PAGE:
Warm Welcome From the Team Leader/Mentor

Besides knowing your way around the office and having “tools” to perform your tasks, something that will tickle your curiosity even more is the actual work you will be doing. Your team leader might introduce you to the tasks, or it could be your mentor, depending on your company’s organization.

Newbies are usually exposed to your tasks gradually throughout that first period, but on occasion, you may get your first serious tasks pretty soon. That depends on your seniority level, the company’s needs, and its culture. Another important thing you can expect to learn is the internal organization of your team. Are the differences between the tasks performed by a junior and a senior striking or nuanced? Are there any regular team or feedback meetings? In which way do you talk about problems or give suggestions for improvement?

Most companies assign mentors and/or buddies to new employees, just to make sure that they have a smoother onboarding period. A mentor is usually someone more experienced who helps less experienced colleagues, while a buddy doesn’t necessarily have to be someone from your team. The buddy helps you acclimate to the company's culture and in general, with the initial integration into the workplace.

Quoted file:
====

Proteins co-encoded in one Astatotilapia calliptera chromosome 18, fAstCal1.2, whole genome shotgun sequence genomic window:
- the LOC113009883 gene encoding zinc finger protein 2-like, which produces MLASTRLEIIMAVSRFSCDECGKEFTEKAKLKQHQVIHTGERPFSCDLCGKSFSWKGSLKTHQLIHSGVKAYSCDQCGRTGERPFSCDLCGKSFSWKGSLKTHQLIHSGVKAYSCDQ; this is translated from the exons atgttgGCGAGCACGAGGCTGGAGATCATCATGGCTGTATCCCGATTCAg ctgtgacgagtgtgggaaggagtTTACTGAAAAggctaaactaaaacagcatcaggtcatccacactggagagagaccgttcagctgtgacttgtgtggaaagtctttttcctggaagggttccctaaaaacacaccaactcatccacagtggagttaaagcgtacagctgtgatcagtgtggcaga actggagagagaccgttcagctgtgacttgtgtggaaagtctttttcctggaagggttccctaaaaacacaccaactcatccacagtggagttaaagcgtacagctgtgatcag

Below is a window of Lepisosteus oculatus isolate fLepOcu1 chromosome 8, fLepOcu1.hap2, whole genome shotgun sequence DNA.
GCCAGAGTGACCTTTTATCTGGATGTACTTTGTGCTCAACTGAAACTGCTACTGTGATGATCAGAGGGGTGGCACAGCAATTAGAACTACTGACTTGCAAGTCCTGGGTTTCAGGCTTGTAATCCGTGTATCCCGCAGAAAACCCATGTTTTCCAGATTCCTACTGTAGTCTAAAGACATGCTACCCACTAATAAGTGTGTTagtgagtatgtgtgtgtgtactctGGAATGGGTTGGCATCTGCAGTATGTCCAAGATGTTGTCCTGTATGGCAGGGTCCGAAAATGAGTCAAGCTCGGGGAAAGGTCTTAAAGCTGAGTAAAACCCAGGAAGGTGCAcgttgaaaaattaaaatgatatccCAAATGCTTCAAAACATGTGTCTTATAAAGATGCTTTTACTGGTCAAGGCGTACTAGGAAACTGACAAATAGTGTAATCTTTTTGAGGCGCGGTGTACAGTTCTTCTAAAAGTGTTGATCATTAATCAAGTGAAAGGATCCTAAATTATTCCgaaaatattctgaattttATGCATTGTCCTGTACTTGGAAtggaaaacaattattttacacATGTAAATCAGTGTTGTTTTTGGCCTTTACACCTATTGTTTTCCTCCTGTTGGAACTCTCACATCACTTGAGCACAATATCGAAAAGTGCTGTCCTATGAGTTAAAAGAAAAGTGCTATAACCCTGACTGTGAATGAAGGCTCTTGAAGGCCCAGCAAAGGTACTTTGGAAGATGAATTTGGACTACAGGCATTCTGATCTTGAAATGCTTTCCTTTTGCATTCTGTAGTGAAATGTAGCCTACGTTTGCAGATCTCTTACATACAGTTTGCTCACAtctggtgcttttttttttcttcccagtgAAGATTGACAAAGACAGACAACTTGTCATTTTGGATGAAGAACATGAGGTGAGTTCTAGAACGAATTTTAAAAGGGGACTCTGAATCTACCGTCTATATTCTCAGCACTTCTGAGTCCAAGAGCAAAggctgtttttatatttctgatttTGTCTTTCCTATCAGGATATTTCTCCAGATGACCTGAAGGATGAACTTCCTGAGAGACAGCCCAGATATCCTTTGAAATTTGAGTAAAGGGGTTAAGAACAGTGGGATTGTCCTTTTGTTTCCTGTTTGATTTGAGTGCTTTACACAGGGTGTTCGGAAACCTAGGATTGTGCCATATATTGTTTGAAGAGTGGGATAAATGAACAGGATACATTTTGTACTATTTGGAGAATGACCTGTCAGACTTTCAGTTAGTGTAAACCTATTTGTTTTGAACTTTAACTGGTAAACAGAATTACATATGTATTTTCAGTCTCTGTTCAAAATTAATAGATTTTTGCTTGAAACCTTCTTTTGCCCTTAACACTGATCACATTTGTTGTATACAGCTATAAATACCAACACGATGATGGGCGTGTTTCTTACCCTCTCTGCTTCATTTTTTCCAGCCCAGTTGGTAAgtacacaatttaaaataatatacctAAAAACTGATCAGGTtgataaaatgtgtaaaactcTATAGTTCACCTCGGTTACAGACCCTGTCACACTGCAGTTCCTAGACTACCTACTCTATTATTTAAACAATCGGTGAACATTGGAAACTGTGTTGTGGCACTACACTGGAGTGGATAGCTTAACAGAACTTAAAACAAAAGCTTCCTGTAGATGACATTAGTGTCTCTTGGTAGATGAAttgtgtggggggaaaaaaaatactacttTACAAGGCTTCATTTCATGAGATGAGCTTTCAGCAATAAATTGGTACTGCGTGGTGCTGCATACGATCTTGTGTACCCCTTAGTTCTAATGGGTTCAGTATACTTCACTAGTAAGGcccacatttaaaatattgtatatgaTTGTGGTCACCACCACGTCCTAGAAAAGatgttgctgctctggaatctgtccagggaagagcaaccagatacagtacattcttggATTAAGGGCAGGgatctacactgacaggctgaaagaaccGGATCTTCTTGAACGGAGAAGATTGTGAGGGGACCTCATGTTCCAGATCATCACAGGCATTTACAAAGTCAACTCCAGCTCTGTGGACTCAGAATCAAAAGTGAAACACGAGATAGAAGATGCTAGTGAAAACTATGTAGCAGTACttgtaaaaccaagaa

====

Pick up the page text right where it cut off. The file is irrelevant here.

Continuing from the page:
We're all ears

Don’t hesitate to ask questions. It’s logical to assume that you won’t remember every piece of information the first time you hear it and that none of the people included in your onboarding experience will remember to mention everything there is to know. In addition to that, some information are best given gradually so naturally, you will have questions on the go.

It often happens that new employees focus more on their responsibilities than their “rights”. So after a few days, after they feel like they have an overall idea about their tasks, they start wondering about the policies that might have overheard on their first day. For example, you may become curious about the policy on working from home, or if there are some specific rules related to vacation days and sick days.

Also, you may ponder over the opportunities for professional development and additional education and the kind of health and wellness benefits the company offers. In any case, whatever the question, don’t think about whether you will seem silly in someone’s eyes - if you are in doubt about something, just ask.

Demystify the Unknown

No matter how confident you may be, that first period at a new position can be stressful as there are a lot of new things to take in. One of the best strategies to overcome the fear of the unknown is to learn as much as you can about that which causes you discomfort.

Take advantage of every data source that you can: absorb information about your obligations and rights, company culture, benefits, days off, etc. In short, ask every little detail that interests you and your first weeks at work will be much smoother.

And try to relax in the process - as much as you possibly can.